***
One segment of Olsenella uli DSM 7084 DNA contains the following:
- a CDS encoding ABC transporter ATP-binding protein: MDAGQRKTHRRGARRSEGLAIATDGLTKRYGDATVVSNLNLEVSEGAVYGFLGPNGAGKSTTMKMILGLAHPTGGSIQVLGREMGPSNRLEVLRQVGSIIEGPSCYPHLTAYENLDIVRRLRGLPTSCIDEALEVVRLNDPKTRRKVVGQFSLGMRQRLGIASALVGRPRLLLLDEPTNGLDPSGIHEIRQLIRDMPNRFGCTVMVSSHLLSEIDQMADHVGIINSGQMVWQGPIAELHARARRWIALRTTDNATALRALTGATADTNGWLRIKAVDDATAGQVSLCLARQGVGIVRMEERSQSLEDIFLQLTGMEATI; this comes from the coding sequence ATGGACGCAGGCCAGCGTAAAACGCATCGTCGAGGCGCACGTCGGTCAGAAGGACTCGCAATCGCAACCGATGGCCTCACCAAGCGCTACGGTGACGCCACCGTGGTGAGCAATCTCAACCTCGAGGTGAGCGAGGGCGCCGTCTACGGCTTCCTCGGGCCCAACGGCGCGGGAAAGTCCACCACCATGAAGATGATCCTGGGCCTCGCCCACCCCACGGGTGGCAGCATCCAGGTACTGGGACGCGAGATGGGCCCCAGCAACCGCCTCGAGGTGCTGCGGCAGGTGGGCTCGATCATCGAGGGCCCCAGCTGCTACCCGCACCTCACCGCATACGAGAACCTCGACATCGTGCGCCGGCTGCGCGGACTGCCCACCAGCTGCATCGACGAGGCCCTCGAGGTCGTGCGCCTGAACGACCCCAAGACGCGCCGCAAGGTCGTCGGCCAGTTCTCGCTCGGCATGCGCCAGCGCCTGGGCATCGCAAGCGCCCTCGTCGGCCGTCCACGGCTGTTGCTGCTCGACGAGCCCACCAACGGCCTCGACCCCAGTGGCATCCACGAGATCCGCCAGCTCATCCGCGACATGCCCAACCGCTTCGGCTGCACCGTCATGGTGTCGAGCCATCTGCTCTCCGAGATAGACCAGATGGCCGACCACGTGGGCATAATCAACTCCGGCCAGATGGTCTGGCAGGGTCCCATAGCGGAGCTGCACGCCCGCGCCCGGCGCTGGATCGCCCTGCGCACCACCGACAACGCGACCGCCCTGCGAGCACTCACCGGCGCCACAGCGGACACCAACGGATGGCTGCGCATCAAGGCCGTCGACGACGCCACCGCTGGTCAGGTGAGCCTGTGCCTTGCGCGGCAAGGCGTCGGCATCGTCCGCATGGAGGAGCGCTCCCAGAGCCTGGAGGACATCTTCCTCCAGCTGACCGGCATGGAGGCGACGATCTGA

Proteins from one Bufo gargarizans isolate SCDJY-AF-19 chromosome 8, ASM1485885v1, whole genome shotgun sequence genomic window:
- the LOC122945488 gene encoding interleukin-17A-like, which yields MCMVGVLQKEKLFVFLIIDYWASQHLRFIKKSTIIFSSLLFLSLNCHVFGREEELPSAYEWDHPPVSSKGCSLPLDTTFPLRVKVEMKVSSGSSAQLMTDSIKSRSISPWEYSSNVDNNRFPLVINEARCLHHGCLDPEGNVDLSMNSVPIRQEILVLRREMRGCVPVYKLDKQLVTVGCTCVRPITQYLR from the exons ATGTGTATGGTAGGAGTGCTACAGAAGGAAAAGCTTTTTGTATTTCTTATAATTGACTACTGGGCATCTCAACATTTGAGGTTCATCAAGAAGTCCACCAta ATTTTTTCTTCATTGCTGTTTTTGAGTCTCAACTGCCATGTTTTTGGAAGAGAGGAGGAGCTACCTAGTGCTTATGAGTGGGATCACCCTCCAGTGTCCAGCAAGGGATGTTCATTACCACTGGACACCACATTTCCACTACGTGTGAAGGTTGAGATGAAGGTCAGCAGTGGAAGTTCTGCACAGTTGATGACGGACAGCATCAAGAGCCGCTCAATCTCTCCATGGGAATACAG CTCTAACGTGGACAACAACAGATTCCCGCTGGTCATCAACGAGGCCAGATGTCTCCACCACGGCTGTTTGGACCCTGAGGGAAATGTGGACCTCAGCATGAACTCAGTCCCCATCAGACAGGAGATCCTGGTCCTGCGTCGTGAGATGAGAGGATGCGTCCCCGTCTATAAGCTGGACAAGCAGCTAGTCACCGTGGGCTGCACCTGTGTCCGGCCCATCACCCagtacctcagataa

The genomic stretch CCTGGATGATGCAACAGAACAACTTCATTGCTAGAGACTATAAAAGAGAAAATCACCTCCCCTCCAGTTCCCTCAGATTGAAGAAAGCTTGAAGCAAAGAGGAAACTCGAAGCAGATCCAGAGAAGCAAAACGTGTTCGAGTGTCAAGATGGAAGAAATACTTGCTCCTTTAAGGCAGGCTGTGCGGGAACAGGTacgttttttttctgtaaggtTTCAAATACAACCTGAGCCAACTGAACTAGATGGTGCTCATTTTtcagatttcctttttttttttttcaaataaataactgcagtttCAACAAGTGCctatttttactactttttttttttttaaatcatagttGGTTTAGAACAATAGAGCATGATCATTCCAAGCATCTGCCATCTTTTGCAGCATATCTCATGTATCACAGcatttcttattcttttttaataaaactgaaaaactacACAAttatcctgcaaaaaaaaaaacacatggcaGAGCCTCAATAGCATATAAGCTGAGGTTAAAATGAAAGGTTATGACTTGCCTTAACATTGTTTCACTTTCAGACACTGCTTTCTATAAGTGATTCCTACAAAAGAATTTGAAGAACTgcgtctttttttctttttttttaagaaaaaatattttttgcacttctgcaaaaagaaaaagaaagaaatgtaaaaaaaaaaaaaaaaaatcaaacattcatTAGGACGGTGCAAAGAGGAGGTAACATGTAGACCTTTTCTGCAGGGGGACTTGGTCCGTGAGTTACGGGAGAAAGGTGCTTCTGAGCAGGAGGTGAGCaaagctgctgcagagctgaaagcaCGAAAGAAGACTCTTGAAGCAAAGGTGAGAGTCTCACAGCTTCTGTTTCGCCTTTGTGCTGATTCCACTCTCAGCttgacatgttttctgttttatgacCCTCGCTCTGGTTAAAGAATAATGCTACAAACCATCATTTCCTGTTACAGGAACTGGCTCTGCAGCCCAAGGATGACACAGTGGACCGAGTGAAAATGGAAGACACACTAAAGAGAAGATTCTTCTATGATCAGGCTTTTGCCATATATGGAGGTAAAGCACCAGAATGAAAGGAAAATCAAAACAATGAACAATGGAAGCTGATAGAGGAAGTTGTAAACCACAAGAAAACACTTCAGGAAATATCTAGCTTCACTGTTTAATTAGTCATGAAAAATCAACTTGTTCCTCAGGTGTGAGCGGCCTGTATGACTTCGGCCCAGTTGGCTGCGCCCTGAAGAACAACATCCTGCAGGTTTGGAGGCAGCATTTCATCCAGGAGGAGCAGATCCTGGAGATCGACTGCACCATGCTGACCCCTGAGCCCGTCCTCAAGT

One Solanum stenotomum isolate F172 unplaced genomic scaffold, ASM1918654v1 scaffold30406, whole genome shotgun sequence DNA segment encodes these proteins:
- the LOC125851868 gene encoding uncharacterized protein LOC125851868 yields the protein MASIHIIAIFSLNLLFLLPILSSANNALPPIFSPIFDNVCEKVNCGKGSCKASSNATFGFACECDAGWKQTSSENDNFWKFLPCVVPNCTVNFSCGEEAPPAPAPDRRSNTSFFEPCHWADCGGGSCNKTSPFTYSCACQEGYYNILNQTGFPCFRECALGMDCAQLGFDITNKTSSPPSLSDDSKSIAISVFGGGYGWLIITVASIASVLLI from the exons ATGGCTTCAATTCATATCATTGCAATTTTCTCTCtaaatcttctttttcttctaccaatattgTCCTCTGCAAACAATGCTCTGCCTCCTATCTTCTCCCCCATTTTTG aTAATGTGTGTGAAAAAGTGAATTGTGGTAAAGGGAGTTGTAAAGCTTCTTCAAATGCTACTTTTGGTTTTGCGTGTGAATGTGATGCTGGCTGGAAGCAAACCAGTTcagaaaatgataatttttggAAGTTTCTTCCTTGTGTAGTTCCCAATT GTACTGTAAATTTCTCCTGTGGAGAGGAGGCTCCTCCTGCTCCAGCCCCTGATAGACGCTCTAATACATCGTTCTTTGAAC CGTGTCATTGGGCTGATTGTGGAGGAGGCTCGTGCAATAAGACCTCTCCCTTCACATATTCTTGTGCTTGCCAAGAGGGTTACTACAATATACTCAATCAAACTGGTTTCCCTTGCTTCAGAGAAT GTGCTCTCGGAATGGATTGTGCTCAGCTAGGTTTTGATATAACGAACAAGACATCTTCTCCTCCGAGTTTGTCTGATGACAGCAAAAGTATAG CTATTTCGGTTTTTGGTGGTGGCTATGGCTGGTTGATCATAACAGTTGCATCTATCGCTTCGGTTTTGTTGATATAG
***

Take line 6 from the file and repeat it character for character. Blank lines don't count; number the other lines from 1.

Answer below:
One Solanum stenotomum isolate F172 unplaced genomic scaffold, ASM1918654v1 scaffold30406, whole genome shotgun sequence DNA segment encodes these proteins: